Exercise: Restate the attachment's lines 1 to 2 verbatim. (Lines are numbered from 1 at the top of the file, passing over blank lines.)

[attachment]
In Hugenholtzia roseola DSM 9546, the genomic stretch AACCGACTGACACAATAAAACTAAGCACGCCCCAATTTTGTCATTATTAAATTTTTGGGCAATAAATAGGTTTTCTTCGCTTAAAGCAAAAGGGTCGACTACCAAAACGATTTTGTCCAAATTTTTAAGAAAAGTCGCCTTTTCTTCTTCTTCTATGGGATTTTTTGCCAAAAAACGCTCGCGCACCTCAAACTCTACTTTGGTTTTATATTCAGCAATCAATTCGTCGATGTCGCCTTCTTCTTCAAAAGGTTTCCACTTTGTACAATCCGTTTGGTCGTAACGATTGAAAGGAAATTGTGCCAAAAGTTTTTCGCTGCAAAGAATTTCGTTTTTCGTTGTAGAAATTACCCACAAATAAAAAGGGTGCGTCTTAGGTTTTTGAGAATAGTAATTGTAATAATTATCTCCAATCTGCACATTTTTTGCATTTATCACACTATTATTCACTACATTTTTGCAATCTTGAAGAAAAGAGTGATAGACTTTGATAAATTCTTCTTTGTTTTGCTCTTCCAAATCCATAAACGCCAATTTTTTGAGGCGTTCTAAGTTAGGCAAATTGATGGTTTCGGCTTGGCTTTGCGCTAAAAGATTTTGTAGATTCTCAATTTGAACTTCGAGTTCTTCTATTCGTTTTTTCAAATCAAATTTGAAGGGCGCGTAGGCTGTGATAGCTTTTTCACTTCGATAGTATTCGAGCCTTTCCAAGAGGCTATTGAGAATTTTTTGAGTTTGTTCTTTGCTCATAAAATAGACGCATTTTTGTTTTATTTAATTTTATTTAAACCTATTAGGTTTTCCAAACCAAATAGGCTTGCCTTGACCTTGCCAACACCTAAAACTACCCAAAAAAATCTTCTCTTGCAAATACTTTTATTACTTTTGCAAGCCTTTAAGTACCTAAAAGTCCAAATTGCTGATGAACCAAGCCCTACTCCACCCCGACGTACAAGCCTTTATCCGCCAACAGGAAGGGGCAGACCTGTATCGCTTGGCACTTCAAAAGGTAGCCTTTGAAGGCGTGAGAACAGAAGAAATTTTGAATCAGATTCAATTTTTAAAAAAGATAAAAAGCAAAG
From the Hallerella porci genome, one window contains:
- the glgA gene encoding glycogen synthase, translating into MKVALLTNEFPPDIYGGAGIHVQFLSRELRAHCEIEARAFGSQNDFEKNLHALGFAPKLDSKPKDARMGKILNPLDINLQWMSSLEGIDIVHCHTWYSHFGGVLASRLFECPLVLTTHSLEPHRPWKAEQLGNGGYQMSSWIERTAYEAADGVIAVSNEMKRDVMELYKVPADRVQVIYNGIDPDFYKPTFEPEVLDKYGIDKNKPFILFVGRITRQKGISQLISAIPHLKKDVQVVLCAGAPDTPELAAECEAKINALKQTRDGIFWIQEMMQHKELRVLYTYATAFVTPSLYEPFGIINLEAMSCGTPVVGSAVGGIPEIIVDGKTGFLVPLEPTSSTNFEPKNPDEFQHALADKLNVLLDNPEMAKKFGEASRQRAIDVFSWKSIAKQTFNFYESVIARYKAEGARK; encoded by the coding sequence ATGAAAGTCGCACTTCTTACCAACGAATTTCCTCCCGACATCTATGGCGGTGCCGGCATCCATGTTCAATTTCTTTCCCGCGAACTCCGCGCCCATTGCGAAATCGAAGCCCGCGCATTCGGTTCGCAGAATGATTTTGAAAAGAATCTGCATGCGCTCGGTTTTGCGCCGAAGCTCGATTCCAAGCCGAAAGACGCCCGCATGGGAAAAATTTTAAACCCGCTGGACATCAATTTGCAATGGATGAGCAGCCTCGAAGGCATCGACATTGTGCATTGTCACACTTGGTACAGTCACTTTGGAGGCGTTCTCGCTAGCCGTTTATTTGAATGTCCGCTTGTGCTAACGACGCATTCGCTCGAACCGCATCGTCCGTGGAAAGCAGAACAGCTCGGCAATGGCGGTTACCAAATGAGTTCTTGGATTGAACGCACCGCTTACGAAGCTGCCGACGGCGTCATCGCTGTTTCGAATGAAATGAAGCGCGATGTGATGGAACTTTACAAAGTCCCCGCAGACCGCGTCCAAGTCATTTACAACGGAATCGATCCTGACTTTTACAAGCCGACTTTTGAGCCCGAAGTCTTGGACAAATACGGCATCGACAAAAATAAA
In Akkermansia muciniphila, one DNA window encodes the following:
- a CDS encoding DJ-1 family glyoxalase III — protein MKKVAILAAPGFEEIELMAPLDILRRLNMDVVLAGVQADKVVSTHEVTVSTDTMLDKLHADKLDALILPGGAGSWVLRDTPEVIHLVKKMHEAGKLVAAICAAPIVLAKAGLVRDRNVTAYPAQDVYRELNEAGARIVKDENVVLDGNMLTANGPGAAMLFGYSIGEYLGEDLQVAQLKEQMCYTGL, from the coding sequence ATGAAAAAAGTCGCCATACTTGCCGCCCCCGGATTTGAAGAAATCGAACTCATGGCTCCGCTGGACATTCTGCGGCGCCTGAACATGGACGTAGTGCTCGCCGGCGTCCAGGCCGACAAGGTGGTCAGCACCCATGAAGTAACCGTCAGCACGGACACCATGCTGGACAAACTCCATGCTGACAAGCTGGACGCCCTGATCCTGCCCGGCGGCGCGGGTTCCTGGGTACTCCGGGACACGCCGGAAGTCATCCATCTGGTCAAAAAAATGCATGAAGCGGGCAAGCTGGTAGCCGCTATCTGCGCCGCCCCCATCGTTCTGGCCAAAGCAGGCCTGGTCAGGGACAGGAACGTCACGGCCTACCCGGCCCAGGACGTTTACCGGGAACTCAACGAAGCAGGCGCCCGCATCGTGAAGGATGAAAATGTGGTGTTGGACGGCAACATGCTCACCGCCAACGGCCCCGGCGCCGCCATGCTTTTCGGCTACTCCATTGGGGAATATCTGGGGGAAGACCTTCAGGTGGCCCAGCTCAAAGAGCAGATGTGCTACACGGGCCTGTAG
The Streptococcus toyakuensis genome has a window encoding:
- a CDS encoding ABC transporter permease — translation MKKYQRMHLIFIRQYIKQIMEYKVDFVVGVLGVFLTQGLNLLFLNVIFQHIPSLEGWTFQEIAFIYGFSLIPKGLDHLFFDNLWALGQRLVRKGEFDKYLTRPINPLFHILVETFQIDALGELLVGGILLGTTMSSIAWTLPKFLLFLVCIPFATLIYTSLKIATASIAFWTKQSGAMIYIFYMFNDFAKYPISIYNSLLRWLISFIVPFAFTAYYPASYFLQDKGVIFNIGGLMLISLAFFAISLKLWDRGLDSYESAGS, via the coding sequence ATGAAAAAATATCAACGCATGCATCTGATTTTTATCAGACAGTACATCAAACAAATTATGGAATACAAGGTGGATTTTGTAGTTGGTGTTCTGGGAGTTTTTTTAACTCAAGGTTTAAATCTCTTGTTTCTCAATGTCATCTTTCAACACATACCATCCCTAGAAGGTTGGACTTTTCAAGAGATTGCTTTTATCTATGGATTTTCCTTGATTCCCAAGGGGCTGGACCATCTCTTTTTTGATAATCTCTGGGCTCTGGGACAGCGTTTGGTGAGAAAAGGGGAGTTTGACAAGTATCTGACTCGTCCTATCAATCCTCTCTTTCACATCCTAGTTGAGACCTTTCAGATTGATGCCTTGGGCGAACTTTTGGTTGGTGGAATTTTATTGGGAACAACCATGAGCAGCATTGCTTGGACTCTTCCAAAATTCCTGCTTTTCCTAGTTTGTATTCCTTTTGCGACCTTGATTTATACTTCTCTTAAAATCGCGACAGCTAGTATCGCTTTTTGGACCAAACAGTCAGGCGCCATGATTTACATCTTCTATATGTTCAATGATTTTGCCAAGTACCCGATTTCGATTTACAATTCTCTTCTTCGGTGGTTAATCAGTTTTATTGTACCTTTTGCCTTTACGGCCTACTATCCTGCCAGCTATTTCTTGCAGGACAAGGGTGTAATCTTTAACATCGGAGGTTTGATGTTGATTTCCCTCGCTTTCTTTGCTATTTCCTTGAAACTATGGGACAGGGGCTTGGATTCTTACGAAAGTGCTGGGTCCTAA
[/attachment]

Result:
In Hugenholtzia roseola DSM 9546, the genomic stretch AACCGACTGACACAATAAAACTAAGCACGCCCCAATTTTGTCATTATTAAATTTTTGGGCAATAAATAGGTTTTCTTCGCTTAAAGCAAAAGGGTCGACTACCAAAACGATTTTGTCCAAATTTTTAAGAAAAGTCGCCTTTTCTTCTTCTTCTATGGGATTTTTTGCCAAAAAACGCTCGCGCACCTCAAACTCTACTTTGGTTTTATATTCAGCAATCAATTCGTCGATGTCGCCTTCTTCTTCAAAAGGTTTCCACTTTGTACAATCCGTTTGGTCGTAACGATTGAAAGGAAATTGTGCCAAAAGTTTTTCGCTGCAAAGAATTTCGTTTTTCGTTGTAGAAATTACCCACAAATAAAAAGGGTGCGTCTTAGGTTTTTGAGAATAGTAATTGTAATAATTATCTCCAATCTGCACATTTTTTGCATTTATCACACTATTATTCACTACATTTTTGCAATCTTGAAGAAAAGAGTGATAGACTTTGATAAATTCTTCTTTGTTTTGCTCTTCCAAATCCATAAACGCCAATTTTTTGAGGCGTTCTAAGTTAGGCAAATTGATGGTTTCGGCTTGGCTTTGCGCTAAAAGATTTTGTAGATTCTCAATTTGAACTTCGAGTTCTTCTATTCGTTTTTTCAAATCAAATTTGAAGGGCGCGTAGGCTGTGATAGCTTTTTCACTTCGATAGTATTCGAGCCTTTCCAAGAGGCTATTGAGAATTTTTTGAGTTTGTTCTTTGCTCATAAAATAGACGCATTTTTGTTTTATTTAATTTTATTTAAACCTATTAGGTTTTCCAAACCAAATAGGCTTGCCTTGACCTTGCCAACACCTAAAACTACCCAAAAAAATCTTCTCTTGCAAATACTTTTATTACTTTTGCAAGCCTTTAAGTACCTAAAAGTCCAAATTGCTGATGAACCAAGCCCTACTCCACCCCGACGTACAAGCCTTTATCCGCCAACAGGAAGGGGCAGACCTGTATCGCTTGGCACTTCAAAAGGTAGCCTTTGAAGGCGTGAGAACAGAAGAAATTTTGAATCAGATTCAATTTTTAAAAAAGATAAAAAGCAAAG
From the Hallerella porci genome, one window contains: